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Developer-Lender Lawsuit Calls Nature Of Air Rights Into Question

200 East 39th St., under construction in October 2016

A lawsuit between a developer and its lender has given rise to some very tough questions about air rights.

CB Developers has filed suit in the New York State Supreme Court against one of its lenders, LStar Capital Finance, over the air rights to CB's mixed-use building at 200 East 39th St. in Manhattan, The Real Deal reports.

At issue is around 50K SF of air rights CB received from New York City in exchange for including 19 affordable housing units in the building. CB used the maximum allowable density bonus for the site, leaving 25K SF of air rights unusable, and thus available to sell or transfer. When the developer attempted to sell nearly 4K SF of rights, LStar (which provided $48.3M to refinance the property in 2016) blocked the transaction.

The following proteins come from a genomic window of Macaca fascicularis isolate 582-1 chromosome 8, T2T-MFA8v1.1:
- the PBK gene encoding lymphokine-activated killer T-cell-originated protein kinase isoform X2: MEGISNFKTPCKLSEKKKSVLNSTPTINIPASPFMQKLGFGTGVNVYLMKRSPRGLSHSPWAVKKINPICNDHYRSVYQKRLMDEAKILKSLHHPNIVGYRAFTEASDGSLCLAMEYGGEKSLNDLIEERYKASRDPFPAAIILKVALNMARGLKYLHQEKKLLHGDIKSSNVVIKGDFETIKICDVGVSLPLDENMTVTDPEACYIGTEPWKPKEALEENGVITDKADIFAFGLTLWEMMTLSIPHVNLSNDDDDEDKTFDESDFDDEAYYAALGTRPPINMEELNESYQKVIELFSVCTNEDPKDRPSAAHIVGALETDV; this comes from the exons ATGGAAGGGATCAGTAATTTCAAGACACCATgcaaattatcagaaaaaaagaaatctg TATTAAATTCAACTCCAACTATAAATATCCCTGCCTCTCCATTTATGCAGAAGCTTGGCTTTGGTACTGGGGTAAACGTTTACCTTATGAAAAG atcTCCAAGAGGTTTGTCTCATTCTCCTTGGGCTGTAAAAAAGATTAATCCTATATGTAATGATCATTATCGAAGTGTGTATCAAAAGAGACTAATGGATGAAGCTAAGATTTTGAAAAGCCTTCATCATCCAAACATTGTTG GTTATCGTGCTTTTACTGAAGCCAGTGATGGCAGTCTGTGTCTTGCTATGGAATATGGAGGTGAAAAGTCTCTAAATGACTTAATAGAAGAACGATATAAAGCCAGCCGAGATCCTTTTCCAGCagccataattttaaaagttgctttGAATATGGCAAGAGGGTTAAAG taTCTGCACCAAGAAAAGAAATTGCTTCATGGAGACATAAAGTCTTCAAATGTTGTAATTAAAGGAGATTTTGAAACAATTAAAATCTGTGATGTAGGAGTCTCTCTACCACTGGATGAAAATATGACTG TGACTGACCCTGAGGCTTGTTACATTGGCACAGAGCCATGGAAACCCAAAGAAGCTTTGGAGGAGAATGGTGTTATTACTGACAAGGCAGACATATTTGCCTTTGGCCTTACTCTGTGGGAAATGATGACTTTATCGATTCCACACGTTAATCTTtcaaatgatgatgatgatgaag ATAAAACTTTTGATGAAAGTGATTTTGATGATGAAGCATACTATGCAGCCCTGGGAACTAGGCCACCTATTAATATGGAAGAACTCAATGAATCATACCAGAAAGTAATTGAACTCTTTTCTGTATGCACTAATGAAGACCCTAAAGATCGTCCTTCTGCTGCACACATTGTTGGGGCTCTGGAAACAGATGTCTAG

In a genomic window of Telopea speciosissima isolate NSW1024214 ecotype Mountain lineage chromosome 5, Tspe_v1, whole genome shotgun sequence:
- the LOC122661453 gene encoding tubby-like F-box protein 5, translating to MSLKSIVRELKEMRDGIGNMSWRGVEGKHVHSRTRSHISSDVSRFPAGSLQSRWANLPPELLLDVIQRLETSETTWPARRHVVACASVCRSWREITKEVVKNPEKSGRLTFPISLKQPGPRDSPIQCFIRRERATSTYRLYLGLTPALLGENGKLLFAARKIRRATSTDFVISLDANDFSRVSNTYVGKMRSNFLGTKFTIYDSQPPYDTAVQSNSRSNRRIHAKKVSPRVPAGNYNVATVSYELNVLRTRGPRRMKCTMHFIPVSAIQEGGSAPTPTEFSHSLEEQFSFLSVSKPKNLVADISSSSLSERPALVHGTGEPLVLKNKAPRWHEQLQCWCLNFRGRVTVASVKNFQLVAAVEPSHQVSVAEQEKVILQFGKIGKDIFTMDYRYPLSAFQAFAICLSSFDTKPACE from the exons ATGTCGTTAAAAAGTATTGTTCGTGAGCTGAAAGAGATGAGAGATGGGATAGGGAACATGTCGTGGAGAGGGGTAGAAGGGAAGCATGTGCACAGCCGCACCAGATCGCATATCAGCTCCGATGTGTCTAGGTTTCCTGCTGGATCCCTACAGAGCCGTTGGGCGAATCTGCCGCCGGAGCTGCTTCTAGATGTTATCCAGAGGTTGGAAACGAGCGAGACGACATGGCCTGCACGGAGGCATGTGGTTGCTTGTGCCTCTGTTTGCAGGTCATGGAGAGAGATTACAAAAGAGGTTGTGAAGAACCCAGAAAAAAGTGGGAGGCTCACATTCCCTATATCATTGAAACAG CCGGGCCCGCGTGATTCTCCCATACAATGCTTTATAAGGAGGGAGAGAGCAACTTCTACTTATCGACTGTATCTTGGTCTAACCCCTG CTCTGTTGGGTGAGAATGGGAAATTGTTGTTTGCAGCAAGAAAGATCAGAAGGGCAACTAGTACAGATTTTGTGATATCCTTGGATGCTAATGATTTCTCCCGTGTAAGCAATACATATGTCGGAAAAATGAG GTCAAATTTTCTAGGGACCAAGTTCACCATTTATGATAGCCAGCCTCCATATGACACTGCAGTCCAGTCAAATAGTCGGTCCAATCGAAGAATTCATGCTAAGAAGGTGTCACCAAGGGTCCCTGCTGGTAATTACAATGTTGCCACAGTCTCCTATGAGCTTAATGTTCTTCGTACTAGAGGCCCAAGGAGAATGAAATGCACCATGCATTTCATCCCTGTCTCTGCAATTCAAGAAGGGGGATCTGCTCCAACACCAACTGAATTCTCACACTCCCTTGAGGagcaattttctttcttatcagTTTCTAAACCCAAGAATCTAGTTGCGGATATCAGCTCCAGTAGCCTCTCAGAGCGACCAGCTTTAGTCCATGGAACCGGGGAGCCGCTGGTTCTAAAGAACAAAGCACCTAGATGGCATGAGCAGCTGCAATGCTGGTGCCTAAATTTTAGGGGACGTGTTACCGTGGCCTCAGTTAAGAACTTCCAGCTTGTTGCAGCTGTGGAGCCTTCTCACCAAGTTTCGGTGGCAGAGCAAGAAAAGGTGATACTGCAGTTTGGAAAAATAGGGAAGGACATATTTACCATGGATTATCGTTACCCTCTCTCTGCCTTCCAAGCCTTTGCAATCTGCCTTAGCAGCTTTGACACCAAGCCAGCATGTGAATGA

The lender contends that the air rights count as collateral in its agreement with the developer, but CB filed suit to allow the sale, claiming that air rights contain no value unless sold.

“Though the development rights at issue here are termed ‘bonus rights,’ and though they allegedly may not be used on the property in its current state, the fact remains that they derive from an underlying common-law right to build upon the land,” LStar claimed in a motion to dismiss the lawsuit. The claim was denied and the state court will hear the case.

The court's decision could have a sizable effect on mortgages and air rights, such as how much value a parcel's air rights have for the purpose of debt financing and how closely such rights are tied to the purchase of land. Also at issue is a potential distinction in air rights created for affordable housing and air rights that exist due to historical properties' fit within zoning changes.

“It means developers and lenders should take a closer look at 'boilerplate' mortgage language when negotiating their rights,” CB attorney Kevin Ainsworth told TRD.